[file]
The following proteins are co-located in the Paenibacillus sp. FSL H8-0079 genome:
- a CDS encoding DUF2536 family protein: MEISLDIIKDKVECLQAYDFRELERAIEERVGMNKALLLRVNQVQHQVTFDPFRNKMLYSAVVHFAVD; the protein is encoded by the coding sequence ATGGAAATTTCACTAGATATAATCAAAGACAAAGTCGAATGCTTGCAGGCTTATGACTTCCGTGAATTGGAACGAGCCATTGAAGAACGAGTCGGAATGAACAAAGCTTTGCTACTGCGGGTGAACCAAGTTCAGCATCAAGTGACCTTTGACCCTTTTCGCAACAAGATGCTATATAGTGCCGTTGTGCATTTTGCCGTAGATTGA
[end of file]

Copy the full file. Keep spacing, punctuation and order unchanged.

The following proteins are co-located in the Paenibacillus sp. FSL H8-0079 genome:
- a CDS encoding DUF2536 family protein: MEISLDIIKDKVECLQAYDFRELERAIEERVGMNKALLLRVNQVQHQVTFDPFRNKMLYSAVVHFAVD; the protein is encoded by the coding sequence ATGGAAATTTCACTAGATATAATCAAAGACAAAGTCGAATGCTTGCAGGCTTATGACTTCCGTGAATTGGAACGAGCCATTGAAGAACGAGTCGGAATGAACAAAGCTTTGCTACTGCGGGTGAACCAAGTTCAGCATCAAGTGACCTTTGACCCTTTTCGCAACAAGATGCTATATAGTGCCGTTGTGCATTTTGCCGTAGATTGA